Interaction [in-ter-ak-shuh n] (Noun)
reciprocal action, effect, or influence
Isolation [ahy-suh–ley-shuh n] (Noun)
the state of being isolated (6. a person, thing, or group that is set apart or isolated…)
Though fifth in this series, this is, perhaps, the most important question when it comes to game aesthetics: how much do the players interact with each other during the game and how does that interaction affect game-play? After all, gaming is largely a social activity and it is rare to find solo games that are as satisfying to play as the equivalent N-Player game.
It should be noted that not all games with heavy player interaction are necessarily competitive in nature, and there is a subset of ‘cooperative’ games: games where all the players team up against the game itself. These, by their nature, require a high degree of player interaction as cooperation is paramount to the success of the group as a whole. Arkham Horror, The Lord of the Rings and Shadows Over Camelot (although that particular game includes a traitor mechanic that introduces a small amount of competitive play back in), are all examples of cooperative games.
As with the previously discussed aesthetics, the two ends of the scale represent entirely different styles of play which might be good or bad depending on the tastes of the player, or even the circumstances of the moment. I enjoy games designed around pure player interaction (like Diplomacy, a clear example of an Interaction 3 game), but the constant scheming and intense negotiations, although immensely satisfying, can be tiring. In addition, games with a high player interaction factor allow other players to team up and/or freeze you out due to fear of your gamesmanship, which can make the game a lot less fun to play. As such, my desire to play games at this level of Interaction tends to depend entirely on how much time and energy I have, and who I’m playing with.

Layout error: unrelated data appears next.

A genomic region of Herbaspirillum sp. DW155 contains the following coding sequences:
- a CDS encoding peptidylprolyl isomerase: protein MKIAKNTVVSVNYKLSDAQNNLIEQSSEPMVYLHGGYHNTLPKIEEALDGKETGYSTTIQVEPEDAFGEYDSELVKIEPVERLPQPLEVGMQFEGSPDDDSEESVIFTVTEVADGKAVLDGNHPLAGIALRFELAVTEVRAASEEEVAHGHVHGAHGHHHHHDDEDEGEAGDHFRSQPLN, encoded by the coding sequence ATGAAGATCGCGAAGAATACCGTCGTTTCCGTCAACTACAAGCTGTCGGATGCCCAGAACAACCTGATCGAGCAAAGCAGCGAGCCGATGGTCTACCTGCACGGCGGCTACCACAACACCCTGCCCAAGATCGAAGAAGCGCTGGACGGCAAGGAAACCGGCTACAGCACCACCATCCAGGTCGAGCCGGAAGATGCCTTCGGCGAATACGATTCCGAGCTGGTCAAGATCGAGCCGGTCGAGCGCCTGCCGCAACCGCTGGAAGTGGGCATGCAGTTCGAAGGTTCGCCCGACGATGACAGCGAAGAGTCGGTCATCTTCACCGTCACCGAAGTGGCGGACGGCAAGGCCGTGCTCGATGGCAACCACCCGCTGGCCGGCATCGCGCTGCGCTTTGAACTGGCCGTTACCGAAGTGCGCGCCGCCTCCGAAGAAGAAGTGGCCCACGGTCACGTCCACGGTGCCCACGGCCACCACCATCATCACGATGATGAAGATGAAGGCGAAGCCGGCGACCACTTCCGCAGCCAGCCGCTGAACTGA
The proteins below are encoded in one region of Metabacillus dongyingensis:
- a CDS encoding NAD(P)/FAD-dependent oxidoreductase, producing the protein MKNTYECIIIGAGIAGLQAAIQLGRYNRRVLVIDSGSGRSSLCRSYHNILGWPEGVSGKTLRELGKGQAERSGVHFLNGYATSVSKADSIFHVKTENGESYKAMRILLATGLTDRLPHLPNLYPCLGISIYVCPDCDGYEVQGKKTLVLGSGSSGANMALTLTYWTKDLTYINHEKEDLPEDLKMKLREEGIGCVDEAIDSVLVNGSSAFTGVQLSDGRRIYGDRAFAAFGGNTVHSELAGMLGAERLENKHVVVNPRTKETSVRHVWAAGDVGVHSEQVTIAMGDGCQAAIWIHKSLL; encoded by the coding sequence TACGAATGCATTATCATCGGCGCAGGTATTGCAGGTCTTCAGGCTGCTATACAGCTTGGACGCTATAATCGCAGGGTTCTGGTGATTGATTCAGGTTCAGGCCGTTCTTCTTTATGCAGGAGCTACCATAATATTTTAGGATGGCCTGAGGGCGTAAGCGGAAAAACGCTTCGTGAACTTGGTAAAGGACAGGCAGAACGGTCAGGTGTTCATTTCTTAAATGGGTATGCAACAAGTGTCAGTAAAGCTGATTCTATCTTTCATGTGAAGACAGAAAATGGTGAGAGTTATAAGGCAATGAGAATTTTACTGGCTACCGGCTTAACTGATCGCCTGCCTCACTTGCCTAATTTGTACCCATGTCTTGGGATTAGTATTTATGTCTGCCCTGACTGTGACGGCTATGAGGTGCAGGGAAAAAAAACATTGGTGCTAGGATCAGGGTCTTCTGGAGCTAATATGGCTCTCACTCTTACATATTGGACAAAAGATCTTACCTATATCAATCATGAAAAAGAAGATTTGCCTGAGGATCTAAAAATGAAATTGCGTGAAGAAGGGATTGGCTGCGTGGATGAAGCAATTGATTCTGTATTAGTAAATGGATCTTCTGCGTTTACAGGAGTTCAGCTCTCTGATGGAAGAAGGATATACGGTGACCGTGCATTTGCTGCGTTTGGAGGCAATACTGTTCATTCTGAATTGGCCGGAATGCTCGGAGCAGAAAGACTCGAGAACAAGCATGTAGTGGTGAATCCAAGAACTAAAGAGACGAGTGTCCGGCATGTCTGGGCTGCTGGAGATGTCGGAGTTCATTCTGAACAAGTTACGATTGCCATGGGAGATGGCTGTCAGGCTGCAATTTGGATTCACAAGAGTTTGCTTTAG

Solo games, of course, are excellent for those times when you have no one else to play a game with, and were much more popular in the early days of the hobby, before the internet made instant gaming with others, anywhere, at any time of the day, possible. The downside of the solo game is the procedural generation methods they use to keep the endgame unpredictable because, as we discussed earlier, random chance and human mutability are two very different types of unpredictable.
Of course, computer games are very good at simulating human intelligence, but this requires thousands of lines of code, programmed by a master of the game, to create a decision tree of such complexity that it would be unwieldy to use for a tabletop game. So you’ll find that the most pleasing solo gaming experiences are typically digital, or analog with a digital interface (like X-Com).
Most games fall somewhere along the middle of that scale, with some player interaction, as well as some personal player activity that is isolated from outside interference. In Tiny Epic Galaxies, for example, player activity and the current game state may drive some of your decisions, but what you do with your dice, whether to reroll them and what order to play them in, and how you spend your resources, is entirely up to you, and is cannot be hampered by others.
An important element to consider when judging how strongly a game leans towards the Interaction end of the scale is whether the game allows a player to win without involving other players. The same applies to solo games, but from the opposite perspective: how much power do opponents have to block a player’s path to victory?
Again, we are only going to give examples of the far ends of the scale and the middle, starting with a game at the far end of the Interaction scale: Secret Hitler. This is a game in the style of Werewolf, where one player is secretly the future fuhrer, and the rest are either fascists trying to put Herr Hitler in control, or liberal lawmakers trying to either identify the future dictator and eliminate him, or get a more sane government installed before he can come to power.